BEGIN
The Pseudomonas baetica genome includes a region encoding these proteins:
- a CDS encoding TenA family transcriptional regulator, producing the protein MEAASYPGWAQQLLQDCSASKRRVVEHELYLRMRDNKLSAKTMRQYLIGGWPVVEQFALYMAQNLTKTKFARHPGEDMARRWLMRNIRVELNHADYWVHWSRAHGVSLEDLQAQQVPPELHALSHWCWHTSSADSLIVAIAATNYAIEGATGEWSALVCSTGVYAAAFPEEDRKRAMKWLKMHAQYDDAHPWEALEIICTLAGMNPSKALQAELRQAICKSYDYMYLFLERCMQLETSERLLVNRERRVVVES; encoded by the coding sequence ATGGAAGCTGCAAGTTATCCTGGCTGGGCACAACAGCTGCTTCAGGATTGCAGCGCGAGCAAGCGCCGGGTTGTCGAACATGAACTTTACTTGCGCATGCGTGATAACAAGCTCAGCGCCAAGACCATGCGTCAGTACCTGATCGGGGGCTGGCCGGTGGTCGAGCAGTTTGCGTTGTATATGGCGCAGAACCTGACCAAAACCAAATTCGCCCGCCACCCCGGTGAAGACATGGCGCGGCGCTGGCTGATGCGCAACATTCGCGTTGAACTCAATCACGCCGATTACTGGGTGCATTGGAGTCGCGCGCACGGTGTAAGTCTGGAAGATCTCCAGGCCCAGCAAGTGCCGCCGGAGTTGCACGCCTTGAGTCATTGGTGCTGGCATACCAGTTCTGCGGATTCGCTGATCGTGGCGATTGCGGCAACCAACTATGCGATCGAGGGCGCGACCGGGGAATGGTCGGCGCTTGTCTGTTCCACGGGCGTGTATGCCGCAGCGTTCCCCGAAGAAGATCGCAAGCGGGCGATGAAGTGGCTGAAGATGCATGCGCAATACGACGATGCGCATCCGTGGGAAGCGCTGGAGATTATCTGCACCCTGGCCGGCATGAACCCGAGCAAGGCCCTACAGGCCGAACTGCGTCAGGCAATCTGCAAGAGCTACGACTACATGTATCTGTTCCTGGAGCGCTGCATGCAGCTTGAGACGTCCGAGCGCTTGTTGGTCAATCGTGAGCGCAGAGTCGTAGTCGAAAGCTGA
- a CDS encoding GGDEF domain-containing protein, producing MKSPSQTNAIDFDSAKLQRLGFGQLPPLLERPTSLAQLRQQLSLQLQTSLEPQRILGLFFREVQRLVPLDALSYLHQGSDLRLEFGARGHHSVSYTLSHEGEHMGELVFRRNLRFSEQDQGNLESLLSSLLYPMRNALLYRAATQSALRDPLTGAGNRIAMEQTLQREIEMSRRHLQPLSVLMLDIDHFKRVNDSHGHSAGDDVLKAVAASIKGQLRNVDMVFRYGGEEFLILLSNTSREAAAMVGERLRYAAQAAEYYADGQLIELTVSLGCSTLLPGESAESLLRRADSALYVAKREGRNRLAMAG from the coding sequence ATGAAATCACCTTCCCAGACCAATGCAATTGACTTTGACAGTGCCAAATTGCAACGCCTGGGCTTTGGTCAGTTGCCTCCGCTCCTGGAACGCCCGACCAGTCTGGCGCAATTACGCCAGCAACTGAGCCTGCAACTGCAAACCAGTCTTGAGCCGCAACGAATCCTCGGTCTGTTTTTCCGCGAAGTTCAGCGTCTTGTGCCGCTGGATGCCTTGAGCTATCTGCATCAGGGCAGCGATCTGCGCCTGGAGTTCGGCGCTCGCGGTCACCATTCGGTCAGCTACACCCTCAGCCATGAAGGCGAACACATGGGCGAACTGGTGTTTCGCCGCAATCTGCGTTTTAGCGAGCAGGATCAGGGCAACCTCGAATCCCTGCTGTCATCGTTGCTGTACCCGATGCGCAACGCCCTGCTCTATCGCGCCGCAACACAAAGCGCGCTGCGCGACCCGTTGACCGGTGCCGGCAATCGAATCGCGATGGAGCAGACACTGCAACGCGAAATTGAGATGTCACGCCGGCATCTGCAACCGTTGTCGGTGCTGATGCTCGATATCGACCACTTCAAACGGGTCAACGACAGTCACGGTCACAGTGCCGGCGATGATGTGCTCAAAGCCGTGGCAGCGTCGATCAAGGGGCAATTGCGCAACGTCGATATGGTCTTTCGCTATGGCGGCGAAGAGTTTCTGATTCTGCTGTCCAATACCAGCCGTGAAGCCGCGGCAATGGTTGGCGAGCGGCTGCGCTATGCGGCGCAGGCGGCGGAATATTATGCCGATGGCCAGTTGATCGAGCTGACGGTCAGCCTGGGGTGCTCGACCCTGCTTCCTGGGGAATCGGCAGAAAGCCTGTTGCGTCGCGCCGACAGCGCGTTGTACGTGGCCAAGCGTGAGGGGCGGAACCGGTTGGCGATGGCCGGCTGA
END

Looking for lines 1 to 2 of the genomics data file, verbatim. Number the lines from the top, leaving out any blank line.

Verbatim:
The Pseudomonas baetica genome includes a region encoding these proteins:
- a CDS encoding TenA family transcriptional regulator, producing the protein MEAASYPGWAQQLLQDCSASKRRVVEHELYLRMRDNKLSAKTMRQYLIGGWPVVEQFALYMAQNLTKTKFARHPGEDMARRWLMRNIRVELNHADYWVHWSRAHGVSLEDLQAQQVPPELHALSHWCWHTSSADSLIVAIAATNYAIEGATGEWSALVCSTGVYAAAFPEEDRKRAMKWLKMHAQYDDAHPWEALEIICTLAGMNPSKALQAELRQAICKSYDYMYLFLERCMQLETSERLLVNRERRVVVES; encoded by the coding sequence ATGGAAGCTGCAAGTTATCCTGGCTGGGCACAACAGCTGCTTCAGGATTGCAGCGCGAGCAAGCGCCGGGTTGTCGAACATGAACTTTACTTGCGCATGCGTGATAACAAGCTCAGCGCCAAGACCATGCGTCAGTACCTGATCGGGGGCTGGCCGGTGGTCGAGCAGTTTGCGTTGTATATGGCGCAGAACCTGACCAAAACCAAATTCGCCCGCCACCCCGGTGAAGACATGGCGCGGCGCTGGCTGATGCGCAACATTCGCGTTGAACTCAATCACGCCGATTACTGGGTGCATTGGAGTCGCGCGCACGGTGTAAGTCTGGAAGATCTCCAGGCCCAGCAAGTGCCGCCGGAGTTGCACGCCTTGAGTCATTGGTGCTGGCATACCAGTTCTGCGGATTCGCTGATCGTGGCGATTGCGGCAACCAACTATGCGATCGAGGGCGCGACCGGGGAATGGTCGGCGCTTGTCTGTTCCACGGGCGTGTATGCCGCAGCGTTCCCCGAAGAAGATCGCAAGCGGGCGATGAAGTGGCTGAAGATGCATGCGCAATACGACGATGCGCATCCGTGGGAAGCGCTGGAGATTATCTGCACCCTGGCCGGCATGAACCCGAGCAAGGCCCTACAGGCCGAACTGCGTCAGGCAATCTGCAAGAGCTACGACTACATGTATCTGTTCCTGGAGCGCTGCATGCAGCTTGAGACGTCCGAGCGCTTGTTGGTCAATCGTGAGCGCAGAGTCGTAGTCGAAAGCTGA